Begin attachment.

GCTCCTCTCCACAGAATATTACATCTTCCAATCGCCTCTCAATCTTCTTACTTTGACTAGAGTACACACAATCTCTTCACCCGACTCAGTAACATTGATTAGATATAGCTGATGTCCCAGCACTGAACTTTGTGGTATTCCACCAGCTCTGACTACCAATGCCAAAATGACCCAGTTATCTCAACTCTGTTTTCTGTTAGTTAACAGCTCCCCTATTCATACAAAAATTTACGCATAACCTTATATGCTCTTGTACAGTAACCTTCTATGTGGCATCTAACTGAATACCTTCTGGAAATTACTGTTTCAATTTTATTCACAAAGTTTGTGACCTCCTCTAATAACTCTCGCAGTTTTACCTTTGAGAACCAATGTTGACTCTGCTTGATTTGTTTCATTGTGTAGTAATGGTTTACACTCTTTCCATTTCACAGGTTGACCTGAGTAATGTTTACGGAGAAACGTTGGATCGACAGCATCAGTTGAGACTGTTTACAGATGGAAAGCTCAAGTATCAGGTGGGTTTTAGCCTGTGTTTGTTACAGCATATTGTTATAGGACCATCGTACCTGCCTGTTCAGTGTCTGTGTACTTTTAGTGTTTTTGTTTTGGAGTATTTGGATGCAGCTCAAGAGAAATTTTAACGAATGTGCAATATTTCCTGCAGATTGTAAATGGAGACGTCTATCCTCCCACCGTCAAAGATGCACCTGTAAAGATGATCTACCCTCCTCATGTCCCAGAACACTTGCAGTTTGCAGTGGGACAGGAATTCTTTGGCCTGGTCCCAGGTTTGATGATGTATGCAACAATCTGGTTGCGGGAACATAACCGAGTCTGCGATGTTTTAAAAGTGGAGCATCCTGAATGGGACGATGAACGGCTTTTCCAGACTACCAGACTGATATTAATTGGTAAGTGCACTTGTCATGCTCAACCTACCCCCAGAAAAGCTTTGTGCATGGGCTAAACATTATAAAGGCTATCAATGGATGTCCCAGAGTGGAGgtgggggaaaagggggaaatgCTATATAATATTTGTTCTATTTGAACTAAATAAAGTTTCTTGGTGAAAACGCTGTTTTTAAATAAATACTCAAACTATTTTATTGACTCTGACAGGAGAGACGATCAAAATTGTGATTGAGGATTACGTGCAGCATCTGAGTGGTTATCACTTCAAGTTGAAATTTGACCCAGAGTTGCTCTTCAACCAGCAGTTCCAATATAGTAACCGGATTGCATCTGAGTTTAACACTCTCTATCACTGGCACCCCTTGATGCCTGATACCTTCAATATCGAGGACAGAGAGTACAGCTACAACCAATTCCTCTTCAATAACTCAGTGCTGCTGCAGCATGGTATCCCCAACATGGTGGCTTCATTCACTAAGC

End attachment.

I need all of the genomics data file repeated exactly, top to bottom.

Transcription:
GCTCCTCTCCACAGAATATTACATCTTCCAATCGCCTCTCAATCTTCTTACTTTGACTAGAGTACACACAATCTCTTCACCCGACTCAGTAACATTGATTAGATATAGCTGATGTCCCAGCACTGAACTTTGTGGTATTCCACCAGCTCTGACTACCAATGCCAAAATGACCCAGTTATCTCAACTCTGTTTTCTGTTAGTTAACAGCTCCCCTATTCATACAAAAATTTACGCATAACCTTATATGCTCTTGTACAGTAACCTTCTATGTGGCATCTAACTGAATACCTTCTGGAAATTACTGTTTCAATTTTATTCACAAAGTTTGTGACCTCCTCTAATAACTCTCGCAGTTTTACCTTTGAGAACCAATGTTGACTCTGCTTGATTTGTTTCATTGTGTAGTAATGGTTTACACTCTTTCCATTTCACAGGTTGACCTGAGTAATGTTTACGGAGAAACGTTGGATCGACAGCATCAGTTGAGACTGTTTACAGATGGAAAGCTCAAGTATCAGGTGGGTTTTAGCCTGTGTTTGTTACAGCATATTGTTATAGGACCATCGTACCTGCCTGTTCAGTGTCTGTGTACTTTTAGTGTTTTTGTTTTGGAGTATTTGGATGCAGCTCAAGAGAAATTTTAACGAATGTGCAATATTTCCTGCAGATTGTAAATGGAGACGTCTATCCTCCCACCGTCAAAGATGCACCTGTAAAGATGATCTACCCTCCTCATGTCCCAGAACACTTGCAGTTTGCAGTGGGACAGGAATTCTTTGGCCTGGTCCCAGGTTTGATGATGTATGCAACAATCTGGTTGCGGGAACATAACCGAGTCTGCGATGTTTTAAAAGTGGAGCATCCTGAATGGGACGATGAACGGCTTTTCCAGACTACCAGACTGATATTAATTGGTAAGTGCACTTGTCATGCTCAACCTACCCCCAGAAAAGCTTTGTGCATGGGCTAAACATTATAAAGGCTATCAATGGATGTCCCAGAGTGGAGgtgggggaaaagggggaaatgCTATATAATATTTGTTCTATTTGAACTAAATAAAGTTTCTTGGTGAAAACGCTGTTTTTAAATAAATACTCAAACTATTTTATTGACTCTGACAGGAGAGACGATCAAAATTGTGATTGAGGATTACGTGCAGCATCTGAGTGGTTATCACTTCAAGTTGAAATTTGACCCAGAGTTGCTCTTCAACCAGCAGTTCCAATATAGTAACCGGATTGCATCTGAGTTTAACACTCTCTATCACTGGCACCCCTTGATGCCTGATACCTTCAATATCGAGGACAGAGAGTACAGCTACAACCAATTCCTCTTCAATAACTCAGTGCTGCTGCAGCATGGTATCCCCAACATGGTGGCTTCATTCACTAAGC